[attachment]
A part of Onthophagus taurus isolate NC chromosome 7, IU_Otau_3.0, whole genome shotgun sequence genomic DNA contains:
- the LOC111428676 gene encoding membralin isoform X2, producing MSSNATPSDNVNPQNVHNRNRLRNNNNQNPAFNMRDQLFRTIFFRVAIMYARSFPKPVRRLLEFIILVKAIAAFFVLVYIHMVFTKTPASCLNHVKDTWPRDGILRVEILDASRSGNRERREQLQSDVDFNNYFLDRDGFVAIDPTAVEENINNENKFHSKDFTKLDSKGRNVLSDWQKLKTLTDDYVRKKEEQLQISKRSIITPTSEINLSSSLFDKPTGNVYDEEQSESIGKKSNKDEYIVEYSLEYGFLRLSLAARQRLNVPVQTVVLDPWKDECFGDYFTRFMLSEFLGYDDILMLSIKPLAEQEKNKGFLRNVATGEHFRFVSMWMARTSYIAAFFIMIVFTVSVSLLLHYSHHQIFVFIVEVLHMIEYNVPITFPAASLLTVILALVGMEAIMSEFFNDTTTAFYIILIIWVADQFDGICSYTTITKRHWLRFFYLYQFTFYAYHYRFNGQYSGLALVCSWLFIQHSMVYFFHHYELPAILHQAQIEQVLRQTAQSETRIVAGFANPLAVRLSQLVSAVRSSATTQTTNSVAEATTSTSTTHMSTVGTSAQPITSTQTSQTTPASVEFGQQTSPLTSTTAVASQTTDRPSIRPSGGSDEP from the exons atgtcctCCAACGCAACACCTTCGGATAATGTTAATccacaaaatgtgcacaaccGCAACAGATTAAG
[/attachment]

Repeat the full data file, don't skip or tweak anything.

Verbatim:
A part of Onthophagus taurus isolate NC chromosome 7, IU_Otau_3.0, whole genome shotgun sequence genomic DNA contains:
- the LOC111428676 gene encoding membralin isoform X2, producing MSSNATPSDNVNPQNVHNRNRLRNNNNQNPAFNMRDQLFRTIFFRVAIMYARSFPKPVRRLLEFIILVKAIAAFFVLVYIHMVFTKTPASCLNHVKDTWPRDGILRVEILDASRSGNRERREQLQSDVDFNNYFLDRDGFVAIDPTAVEENINNENKFHSKDFTKLDSKGRNVLSDWQKLKTLTDDYVRKKEEQLQISKRSIITPTSEINLSSSLFDKPTGNVYDEEQSESIGKKSNKDEYIVEYSLEYGFLRLSLAARQRLNVPVQTVVLDPWKDECFGDYFTRFMLSEFLGYDDILMLSIKPLAEQEKNKGFLRNVATGEHFRFVSMWMARTSYIAAFFIMIVFTVSVSLLLHYSHHQIFVFIVEVLHMIEYNVPITFPAASLLTVILALVGMEAIMSEFFNDTTTAFYIILIIWVADQFDGICSYTTITKRHWLRFFYLYQFTFYAYHYRFNGQYSGLALVCSWLFIQHSMVYFFHHYELPAILHQAQIEQVLRQTAQSETRIVAGFANPLAVRLSQLVSAVRSSATTQTTNSVAEATTSTSTTHMSTVGTSAQPITSTQTSQTTPASVEFGQQTSPLTSTTAVASQTTDRPSIRPSGGSDEP from the exons atgtcctCCAACGCAACACCTTCGGATAATGTTAATccacaaaatgtgcacaaccGCAACAGATTAAG